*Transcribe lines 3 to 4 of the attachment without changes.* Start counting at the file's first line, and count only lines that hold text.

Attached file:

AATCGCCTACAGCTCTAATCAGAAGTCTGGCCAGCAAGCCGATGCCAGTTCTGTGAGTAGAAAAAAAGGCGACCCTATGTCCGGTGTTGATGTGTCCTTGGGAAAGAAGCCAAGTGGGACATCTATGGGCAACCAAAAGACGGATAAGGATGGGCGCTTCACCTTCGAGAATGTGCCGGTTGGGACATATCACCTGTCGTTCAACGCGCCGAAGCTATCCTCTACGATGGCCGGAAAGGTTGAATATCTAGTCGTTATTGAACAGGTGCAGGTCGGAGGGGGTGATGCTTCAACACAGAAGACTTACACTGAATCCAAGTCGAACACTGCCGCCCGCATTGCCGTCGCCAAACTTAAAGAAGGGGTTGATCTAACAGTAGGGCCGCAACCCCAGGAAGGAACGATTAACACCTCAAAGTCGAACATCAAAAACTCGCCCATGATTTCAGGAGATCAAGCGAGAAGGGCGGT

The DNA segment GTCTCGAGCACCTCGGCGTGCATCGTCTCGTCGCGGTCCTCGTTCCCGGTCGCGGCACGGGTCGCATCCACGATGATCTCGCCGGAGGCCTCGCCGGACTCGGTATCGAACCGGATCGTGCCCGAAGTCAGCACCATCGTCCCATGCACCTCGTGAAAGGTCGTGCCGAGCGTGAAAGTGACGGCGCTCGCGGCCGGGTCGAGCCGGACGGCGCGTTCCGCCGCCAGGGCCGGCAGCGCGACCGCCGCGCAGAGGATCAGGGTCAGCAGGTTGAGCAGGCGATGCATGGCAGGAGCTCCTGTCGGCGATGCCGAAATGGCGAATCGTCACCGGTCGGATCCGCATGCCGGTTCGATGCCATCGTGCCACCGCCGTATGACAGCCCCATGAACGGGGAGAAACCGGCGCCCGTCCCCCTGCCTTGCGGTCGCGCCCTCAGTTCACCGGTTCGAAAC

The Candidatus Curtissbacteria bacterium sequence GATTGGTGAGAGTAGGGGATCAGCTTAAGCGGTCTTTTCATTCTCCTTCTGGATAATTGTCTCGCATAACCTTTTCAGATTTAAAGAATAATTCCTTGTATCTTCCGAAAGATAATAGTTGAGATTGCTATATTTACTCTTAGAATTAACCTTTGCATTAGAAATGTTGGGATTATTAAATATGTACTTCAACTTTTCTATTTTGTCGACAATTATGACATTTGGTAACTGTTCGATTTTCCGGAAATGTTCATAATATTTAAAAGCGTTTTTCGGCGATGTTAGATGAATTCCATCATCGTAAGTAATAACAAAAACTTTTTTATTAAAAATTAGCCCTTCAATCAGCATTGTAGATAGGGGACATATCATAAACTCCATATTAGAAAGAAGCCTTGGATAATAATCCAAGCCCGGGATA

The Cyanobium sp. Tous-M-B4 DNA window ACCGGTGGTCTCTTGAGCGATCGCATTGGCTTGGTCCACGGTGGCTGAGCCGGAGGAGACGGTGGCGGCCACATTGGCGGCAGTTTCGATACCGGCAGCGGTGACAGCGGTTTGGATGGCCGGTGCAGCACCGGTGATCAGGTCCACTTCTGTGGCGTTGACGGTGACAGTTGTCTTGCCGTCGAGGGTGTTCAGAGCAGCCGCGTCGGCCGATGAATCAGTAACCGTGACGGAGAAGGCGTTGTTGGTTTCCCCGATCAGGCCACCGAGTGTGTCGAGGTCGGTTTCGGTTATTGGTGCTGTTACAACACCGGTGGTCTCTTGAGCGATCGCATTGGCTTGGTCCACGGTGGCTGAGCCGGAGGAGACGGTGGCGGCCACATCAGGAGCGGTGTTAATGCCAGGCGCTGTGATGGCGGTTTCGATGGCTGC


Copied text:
The Candidatus Curtissbacteria bacterium sequence GATTGGTGAGAGTAGGGGATCAGCTTAAGCGGTCTTTTCATTCTCCTTCTGGATAATTGTCTCGCATAACCTTTTCAGATTTAAAGAATAATTCCTTGTATCTTCCGAAAGATAATAGTTGAGATTGCTATATTTACTCTTAGAATTAACCTTTGCATTAGAAATGTTGGGATTATTAAATATGTACTTCAACTTTTCTATTTTGTCGACAATTATGACATTTGGTAACTGTTCGATTTTCCGGAAATGTTCATAATATTTAAAAGCGTTTTTCGGCGATGTTAGATGAATTCCATCATCGTAAGTAATAACAAAAACTTTTTTATTAAAAATTAGCCCTTCAATCAGCATTGTAGATAGGGGACATATCATAAACTCCATATTAGAAAGAAGCCTTGGATAATAATCCAAGCCCGGGATA

The Cyanobium sp. Tous-M-B4 DNA window ACCGGTGGTCTCTTGAGCGATCGCATTGGCTTGGTCCACGGTGGCTGAGCCGGAGGAGACGGTGGCGGCCACATTGGCGGCAGTTTCGATACCGGCAGCGGTGACAGCGGTTTGGATGGCCGGTGCAGCACCGGTGATCAGGTCCACTTCTGTGGCGTTGACGGTGACAGTTGTCTTGCCGTCGAGGGTGTTCAGAGCAGCCGCGTCGGCCGATGAATCAGTAACCGTGACGGAGAAGGCGTTGTTGGTTTCCCCGATCAGGCCACCGAGTGTGTCGAGGTCGGTTTCGGTTATTGGTGCTGTTACAACACCGGTGGTCTCTTGAGCGATCGCATTGGCTTGGTCCACGGTGGCTGAGCCGGAGGAGACGGTGGCGGCCACATCAGGAGCGGTGTTAATGCCAGGCGCTGTGATGGCGGTTTCGATGGCTGC